Seattle and King County Public Health announced two more COVID-19 coronavirus cases in King County residents, bringing the total to eight in Washington state and six in the county, as officials said that dozens of residents and staff who worked at a nursing home in Kirkland are showing coronavirus symptoms.
In a press release on Sunday, King County and Seattle said the “number is expected to rise” as testing results are returned.
The two new cases include a man in his 60s who is under care at the Valley Medical Center in Renton and another male in his 60s who was hospitalized at Virginia Mason Medical Center.
Both of the men have “underlying health conditions,” said King County officials, adding that the Valley Medical patient is in “critical but stable condition” while the Valley Medical patient’s status “is critical.”
Washington state reported the first U.S. death on Saturday, confirming that a male in his 50s died at EvergreenHealth in Kirkland. Three other King County cases include a woman in her 50s who had traveled to South Korea and is recovering at home, a woman in her 70s who was a resident in LifeCare in Kirkland and is hospitalized at EvergreenHealth, and a LifeCare employee in her 40s who is hospitalized in Overlake Medical Center, according to the release.
King County also confirmed to local news outlets that dozens of residents and employees at LifeCare, a nursing home, have reported symptoms that could suggest they contracted COVID-19, the disease caused by the new coronavirus.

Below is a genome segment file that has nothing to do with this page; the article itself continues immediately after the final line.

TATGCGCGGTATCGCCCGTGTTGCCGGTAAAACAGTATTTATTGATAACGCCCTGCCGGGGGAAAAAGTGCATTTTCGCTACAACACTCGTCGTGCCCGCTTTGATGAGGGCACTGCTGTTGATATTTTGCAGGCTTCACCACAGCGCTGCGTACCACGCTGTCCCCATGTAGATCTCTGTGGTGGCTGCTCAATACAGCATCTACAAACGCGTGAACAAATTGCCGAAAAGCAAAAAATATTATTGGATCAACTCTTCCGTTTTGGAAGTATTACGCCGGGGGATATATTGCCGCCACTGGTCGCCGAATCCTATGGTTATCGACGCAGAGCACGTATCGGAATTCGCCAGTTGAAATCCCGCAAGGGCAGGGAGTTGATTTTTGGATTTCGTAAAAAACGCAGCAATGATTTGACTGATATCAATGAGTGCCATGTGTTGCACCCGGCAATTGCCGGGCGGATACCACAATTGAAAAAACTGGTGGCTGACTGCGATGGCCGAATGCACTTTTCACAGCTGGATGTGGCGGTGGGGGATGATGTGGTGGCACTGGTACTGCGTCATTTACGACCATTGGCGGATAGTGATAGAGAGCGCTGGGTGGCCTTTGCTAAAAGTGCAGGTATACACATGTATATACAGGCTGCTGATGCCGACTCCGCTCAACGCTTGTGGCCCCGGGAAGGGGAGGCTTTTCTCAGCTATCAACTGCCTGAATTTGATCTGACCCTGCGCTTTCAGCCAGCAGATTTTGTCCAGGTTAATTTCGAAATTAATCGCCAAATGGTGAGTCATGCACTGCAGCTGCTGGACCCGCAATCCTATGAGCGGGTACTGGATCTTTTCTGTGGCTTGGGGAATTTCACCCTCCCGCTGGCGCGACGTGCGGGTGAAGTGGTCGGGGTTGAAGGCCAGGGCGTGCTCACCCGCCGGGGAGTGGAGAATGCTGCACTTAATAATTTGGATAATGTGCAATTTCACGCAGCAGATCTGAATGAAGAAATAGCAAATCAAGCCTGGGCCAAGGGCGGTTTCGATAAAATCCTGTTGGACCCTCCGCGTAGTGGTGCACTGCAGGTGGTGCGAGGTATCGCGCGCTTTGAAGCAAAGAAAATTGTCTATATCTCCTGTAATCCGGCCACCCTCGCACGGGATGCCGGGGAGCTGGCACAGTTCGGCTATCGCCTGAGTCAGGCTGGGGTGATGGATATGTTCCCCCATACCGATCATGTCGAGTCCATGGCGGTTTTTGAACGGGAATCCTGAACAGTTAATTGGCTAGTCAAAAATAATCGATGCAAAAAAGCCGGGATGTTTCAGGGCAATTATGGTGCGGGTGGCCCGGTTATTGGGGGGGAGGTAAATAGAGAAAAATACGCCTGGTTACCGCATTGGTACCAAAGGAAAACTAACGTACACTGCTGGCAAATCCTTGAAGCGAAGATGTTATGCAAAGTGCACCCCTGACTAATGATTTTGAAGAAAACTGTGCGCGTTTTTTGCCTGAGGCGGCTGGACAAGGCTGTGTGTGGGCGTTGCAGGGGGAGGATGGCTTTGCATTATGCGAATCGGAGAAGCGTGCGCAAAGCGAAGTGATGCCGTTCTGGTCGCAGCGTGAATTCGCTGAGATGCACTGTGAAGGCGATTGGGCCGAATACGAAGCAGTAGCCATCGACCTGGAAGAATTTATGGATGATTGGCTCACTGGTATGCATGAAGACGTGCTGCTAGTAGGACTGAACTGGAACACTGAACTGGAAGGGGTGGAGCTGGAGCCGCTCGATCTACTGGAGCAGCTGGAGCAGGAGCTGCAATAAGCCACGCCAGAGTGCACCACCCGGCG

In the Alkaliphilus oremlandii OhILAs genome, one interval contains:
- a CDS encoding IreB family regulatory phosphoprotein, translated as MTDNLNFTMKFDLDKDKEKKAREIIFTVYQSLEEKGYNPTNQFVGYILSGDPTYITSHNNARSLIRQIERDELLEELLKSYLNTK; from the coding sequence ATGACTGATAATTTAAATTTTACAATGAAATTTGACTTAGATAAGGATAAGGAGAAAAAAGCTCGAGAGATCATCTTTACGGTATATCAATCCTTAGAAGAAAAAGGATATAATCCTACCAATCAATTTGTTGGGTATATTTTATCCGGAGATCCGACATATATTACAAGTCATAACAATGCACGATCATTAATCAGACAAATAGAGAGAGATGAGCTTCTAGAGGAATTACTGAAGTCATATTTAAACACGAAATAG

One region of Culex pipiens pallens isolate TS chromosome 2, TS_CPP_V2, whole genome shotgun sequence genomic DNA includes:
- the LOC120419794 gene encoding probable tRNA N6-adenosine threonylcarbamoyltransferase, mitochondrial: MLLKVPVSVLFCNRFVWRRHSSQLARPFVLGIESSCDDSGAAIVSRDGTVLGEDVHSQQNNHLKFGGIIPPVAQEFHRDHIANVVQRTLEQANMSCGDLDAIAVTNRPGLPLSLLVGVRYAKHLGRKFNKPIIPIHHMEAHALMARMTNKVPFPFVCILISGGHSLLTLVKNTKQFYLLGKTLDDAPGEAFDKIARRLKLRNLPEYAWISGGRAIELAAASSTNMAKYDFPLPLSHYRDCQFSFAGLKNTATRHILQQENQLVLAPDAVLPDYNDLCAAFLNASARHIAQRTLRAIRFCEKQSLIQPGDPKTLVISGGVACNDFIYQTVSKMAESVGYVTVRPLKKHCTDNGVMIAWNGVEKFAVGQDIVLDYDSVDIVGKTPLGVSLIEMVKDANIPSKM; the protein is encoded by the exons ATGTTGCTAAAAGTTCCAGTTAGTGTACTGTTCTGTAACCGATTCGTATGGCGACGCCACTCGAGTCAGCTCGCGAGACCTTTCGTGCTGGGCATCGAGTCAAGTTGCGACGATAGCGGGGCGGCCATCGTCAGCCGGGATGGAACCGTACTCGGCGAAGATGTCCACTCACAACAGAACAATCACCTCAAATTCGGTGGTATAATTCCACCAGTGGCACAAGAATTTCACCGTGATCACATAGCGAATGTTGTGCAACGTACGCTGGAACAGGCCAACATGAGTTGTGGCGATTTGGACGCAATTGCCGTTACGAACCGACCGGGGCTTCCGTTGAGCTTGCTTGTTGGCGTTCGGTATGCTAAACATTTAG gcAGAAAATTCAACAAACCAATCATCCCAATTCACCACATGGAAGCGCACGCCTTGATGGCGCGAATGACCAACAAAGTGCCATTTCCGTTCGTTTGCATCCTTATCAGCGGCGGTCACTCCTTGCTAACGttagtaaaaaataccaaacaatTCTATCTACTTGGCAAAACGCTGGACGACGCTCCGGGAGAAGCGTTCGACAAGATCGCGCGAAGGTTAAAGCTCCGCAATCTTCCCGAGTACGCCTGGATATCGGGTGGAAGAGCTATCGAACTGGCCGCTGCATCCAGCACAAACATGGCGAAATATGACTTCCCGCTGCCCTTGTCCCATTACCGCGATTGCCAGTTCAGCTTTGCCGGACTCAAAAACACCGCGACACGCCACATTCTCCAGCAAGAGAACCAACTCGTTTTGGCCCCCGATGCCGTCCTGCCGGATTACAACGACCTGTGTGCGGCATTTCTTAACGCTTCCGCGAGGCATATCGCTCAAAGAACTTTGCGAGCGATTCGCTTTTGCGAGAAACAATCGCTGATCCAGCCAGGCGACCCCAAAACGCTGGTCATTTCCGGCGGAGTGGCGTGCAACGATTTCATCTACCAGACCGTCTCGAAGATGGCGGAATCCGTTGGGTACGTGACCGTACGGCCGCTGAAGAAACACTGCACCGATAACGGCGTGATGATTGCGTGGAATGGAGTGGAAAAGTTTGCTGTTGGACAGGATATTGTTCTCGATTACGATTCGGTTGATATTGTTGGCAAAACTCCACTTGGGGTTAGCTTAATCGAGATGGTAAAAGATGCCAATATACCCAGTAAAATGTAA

Dr. Jeff Duchin with King County Public Health said that more than 50 additional residents and staff members have shown illness symptoms, including respiratory symptoms and pneumonia. Additional positive cases are expected.
LifeCare confirmed that a staffer and a resident were diagnosed with COVID-19 “while receiving care in local hospitals,” reported KIRO7. “Current residents and associates are being monitored closely, and any with symptoms or who were potentially exposed are quarantined. As precaution, all visits to the facility from families, volunteers or vendors are not allowed.”
King County said it is heading an investigation to identify any people who contacted the six COVID-19 patients, including family, co-workers, emergency responders, and others.
A team of Centers for Disease Control and Prevention officials are now in King County working along with county health officials as well as the Washington state Department of Health and others.
“While the vast majority of cases of COVID-19 are believed to be mild, the virus can be a very serious infection that can lead to death. Protecting the health of our community and supporting the care of health care workers is our top priority,” Duchin told local media.
King County officials also confirmed they are aware that a U.S. Postal Service worker was diagnosed with the virus, and they have been included in the cases that were already reported.